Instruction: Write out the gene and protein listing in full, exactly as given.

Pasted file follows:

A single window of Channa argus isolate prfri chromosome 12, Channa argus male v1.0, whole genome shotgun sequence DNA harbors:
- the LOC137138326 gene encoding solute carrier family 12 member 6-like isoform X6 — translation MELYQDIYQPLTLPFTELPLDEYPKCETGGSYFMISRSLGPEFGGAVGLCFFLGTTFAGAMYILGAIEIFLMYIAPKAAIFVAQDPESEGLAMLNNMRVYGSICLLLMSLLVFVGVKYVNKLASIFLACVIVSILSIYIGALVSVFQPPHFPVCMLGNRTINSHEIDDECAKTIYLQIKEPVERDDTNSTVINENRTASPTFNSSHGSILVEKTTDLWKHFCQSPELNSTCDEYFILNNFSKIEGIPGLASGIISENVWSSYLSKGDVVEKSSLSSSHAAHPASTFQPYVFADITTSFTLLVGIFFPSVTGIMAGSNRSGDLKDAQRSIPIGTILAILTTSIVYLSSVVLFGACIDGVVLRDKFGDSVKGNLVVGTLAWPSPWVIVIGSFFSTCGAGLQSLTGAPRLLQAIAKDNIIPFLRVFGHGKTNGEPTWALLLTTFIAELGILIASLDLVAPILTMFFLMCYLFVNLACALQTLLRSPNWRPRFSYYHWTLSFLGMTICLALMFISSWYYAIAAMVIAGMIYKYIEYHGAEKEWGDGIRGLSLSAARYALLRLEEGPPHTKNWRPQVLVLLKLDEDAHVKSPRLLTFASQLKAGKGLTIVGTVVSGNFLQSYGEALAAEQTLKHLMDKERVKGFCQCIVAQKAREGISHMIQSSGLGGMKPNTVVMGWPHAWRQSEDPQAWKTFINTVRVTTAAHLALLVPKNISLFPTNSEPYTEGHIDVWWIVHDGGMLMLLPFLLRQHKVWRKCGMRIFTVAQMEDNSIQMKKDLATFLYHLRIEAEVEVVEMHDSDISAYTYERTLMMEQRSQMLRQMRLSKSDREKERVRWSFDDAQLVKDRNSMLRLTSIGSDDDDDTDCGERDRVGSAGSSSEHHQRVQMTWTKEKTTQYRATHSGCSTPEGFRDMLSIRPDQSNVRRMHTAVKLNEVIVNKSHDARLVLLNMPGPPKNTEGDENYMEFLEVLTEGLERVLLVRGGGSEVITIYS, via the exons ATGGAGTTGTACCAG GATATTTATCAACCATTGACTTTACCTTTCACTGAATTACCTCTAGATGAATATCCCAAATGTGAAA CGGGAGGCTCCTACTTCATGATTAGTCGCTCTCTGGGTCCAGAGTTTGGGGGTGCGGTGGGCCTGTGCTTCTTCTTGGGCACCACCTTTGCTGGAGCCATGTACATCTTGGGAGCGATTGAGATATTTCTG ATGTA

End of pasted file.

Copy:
A single window of Channa argus isolate prfri chromosome 12, Channa argus male v1.0, whole genome shotgun sequence DNA harbors:
- the LOC137138326 gene encoding solute carrier family 12 member 6-like isoform X6 — translation MELYQDIYQPLTLPFTELPLDEYPKCETGGSYFMISRSLGPEFGGAVGLCFFLGTTFAGAMYILGAIEIFLMYIAPKAAIFVAQDPESEGLAMLNNMRVYGSICLLLMSLLVFVGVKYVNKLASIFLACVIVSILSIYIGALVSVFQPPHFPVCMLGNRTINSHEIDDECAKTIYLQIKEPVERDDTNSTVINENRTASPTFNSSHGSILVEKTTDLWKHFCQSPELNSTCDEYFILNNFSKIEGIPGLASGIISENVWSSYLSKGDVVEKSSLSSSHAAHPASTFQPYVFADITTSFTLLVGIFFPSVTGIMAGSNRSGDLKDAQRSIPIGTILAILTTSIVYLSSVVLFGACIDGVVLRDKFGDSVKGNLVVGTLAWPSPWVIVIGSFFSTCGAGLQSLTGAPRLLQAIAKDNIIPFLRVFGHGKTNGEPTWALLLTTFIAELGILIASLDLVAPILTMFFLMCYLFVNLACALQTLLRSPNWRPRFSYYHWTLSFLGMTICLALMFISSWYYAIAAMVIAGMIYKYIEYHGAEKEWGDGIRGLSLSAARYALLRLEEGPPHTKNWRPQVLVLLKLDEDAHVKSPRLLTFASQLKAGKGLTIVGTVVSGNFLQSYGEALAAEQTLKHLMDKERVKGFCQCIVAQKAREGISHMIQSSGLGGMKPNTVVMGWPHAWRQSEDPQAWKTFINTVRVTTAAHLALLVPKNISLFPTNSEPYTEGHIDVWWIVHDGGMLMLLPFLLRQHKVWRKCGMRIFTVAQMEDNSIQMKKDLATFLYHLRIEAEVEVVEMHDSDISAYTYERTLMMEQRSQMLRQMRLSKSDREKERVRWSFDDAQLVKDRNSMLRLTSIGSDDDDDTDCGERDRVGSAGSSSEHHQRVQMTWTKEKTTQYRATHSGCSTPEGFRDMLSIRPDQSNVRRMHTAVKLNEVIVNKSHDARLVLLNMPGPPKNTEGDENYMEFLEVLTEGLERVLLVRGGGSEVITIYS, via the exons ATGGAGTTGTACCAG GATATTTATCAACCATTGACTTTACCTTTCACTGAATTACCTCTAGATGAATATCCCAAATGTGAAA CGGGAGGCTCCTACTTCATGATTAGTCGCTCTCTGGGTCCAGAGTTTGGGGGTGCGGTGGGCCTGTGCTTCTTCTTGGGCACCACCTTTGCTGGAGCCATGTACATCTTGGGAGCGATTGAGATATTTCTG ATGTA